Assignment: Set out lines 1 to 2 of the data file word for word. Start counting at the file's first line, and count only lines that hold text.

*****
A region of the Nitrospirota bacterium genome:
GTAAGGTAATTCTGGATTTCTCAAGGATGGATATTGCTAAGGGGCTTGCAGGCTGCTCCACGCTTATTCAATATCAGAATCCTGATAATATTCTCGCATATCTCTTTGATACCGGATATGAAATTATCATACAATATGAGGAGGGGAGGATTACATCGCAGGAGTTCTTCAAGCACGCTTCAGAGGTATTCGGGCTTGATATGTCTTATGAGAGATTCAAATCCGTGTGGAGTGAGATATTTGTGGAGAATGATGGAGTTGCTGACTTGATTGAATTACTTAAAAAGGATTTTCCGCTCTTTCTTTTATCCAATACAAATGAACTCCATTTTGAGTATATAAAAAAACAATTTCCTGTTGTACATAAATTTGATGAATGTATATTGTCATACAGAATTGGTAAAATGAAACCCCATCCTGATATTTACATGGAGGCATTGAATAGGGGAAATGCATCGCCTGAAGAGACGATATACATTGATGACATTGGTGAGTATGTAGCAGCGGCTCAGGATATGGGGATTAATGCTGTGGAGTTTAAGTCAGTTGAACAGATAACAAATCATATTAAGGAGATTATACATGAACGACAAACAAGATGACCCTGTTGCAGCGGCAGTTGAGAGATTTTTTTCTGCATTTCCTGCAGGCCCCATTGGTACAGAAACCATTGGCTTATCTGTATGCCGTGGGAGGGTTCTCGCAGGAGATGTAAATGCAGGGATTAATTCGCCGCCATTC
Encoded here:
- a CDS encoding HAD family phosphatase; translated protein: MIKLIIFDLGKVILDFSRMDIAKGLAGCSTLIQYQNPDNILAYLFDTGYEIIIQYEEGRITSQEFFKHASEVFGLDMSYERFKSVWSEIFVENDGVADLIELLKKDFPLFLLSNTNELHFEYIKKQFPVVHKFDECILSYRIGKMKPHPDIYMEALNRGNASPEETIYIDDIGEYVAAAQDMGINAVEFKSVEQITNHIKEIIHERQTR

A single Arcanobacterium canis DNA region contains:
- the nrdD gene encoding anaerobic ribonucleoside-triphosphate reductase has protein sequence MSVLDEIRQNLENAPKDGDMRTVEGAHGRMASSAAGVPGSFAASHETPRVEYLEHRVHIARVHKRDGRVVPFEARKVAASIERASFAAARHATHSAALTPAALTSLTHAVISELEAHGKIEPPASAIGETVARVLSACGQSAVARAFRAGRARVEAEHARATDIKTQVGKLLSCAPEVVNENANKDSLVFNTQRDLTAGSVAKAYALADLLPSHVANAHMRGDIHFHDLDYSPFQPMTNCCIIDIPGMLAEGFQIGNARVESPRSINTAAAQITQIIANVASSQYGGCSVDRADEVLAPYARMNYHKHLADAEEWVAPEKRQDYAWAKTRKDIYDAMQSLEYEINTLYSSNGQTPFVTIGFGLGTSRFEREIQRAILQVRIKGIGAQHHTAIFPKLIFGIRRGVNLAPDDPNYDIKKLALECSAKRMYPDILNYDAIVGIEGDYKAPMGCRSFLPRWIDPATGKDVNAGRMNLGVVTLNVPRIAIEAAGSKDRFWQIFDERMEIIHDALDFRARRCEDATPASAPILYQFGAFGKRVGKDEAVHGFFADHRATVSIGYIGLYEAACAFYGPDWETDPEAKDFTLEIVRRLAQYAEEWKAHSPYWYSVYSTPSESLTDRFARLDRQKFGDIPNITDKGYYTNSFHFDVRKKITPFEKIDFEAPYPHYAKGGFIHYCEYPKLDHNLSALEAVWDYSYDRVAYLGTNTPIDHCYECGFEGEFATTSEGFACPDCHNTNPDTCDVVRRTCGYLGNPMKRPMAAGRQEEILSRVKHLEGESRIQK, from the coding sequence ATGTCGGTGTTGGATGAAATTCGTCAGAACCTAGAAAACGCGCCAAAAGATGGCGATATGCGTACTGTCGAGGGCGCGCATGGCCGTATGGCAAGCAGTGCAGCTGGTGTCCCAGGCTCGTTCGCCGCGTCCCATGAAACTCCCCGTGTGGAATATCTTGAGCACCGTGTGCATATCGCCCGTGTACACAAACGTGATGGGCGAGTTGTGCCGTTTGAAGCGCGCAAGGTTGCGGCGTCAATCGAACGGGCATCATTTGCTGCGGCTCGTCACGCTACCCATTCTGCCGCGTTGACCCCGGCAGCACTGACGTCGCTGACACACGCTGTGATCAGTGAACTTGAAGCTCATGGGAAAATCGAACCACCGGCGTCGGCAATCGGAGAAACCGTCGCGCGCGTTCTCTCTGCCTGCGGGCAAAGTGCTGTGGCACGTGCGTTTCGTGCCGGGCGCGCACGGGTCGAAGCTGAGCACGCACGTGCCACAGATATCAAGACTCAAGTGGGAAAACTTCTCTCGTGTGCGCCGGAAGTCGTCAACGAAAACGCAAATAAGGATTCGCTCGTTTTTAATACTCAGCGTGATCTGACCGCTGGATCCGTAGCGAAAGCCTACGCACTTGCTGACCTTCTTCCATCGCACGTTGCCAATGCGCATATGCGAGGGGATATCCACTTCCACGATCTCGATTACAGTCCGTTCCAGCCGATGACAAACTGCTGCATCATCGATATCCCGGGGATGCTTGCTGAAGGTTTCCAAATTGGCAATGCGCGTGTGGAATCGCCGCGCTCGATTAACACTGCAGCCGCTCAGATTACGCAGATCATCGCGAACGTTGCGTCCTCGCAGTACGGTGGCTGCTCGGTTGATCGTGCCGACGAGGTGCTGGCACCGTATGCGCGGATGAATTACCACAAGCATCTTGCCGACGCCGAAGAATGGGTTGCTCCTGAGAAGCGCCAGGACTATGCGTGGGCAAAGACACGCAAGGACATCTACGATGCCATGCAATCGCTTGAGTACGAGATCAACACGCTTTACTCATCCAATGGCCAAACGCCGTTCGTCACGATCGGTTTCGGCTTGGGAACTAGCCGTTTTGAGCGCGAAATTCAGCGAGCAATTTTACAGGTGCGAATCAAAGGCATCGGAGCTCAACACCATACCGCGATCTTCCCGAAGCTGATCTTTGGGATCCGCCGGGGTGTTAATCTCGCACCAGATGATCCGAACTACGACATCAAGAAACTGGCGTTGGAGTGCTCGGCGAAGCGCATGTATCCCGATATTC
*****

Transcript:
A region of the Nitrospirota bacterium genome:
GTAAGGTAATTCTGGATTTCTCAAGGATGGATATTGCTAAGGGGCTTGCAGGCTGCTCCACGCTTATTCAATATCAGAATCCTGATAATATTCTCGCATATCTCTTTGATACCGGATATGAAATTATCATACAATATGAGGAGGGGAGGATTACATCGCAGGAGTTCTTCAAGCACGCTTCAGAGGTATTCGGGCTTGATATGTCTTATGAGAGATTCAAATCCGTGTGGAGTGAGATATTTGTGGAGAATGATGGAGTTGCTGACTTGATTGAATTACTTAAAAAGGATTTTCCGCTCTTTCTTTTATCCAATACAAATGAACTCCATTTTGAGTATATAAAAAAACAATTTCCTGTTGTACATAAATTTGATGAATGTATATTGTCATACAGAATTGGTAAAATGAAACCCCATCCTGATATTTACATGGAGGCATTGAATAGGGGAAATGCATCGCCTGAAGAGACGATATACATTGATGACATTGGTGAGTATGTAGCAGCGGCTCAGGATATGGGGATTAATGCTGTGGAGTTTAAGTCAGTTGAACAGATAACAAATCATATTAAGGAGATTATACATGAACGACAAACAAGATGACCCTGTTGCAGCGGCAGTTGAGAGATTTTTTTCTGCATTTCCTGCAGGCCCCATTGGTACAGAAACCATTGGCTTATCTGTATGCCGTGGGAGGGTTCTCGCAGGAGATGTAAATGCAGGGATTAATTCGCCGCCATTC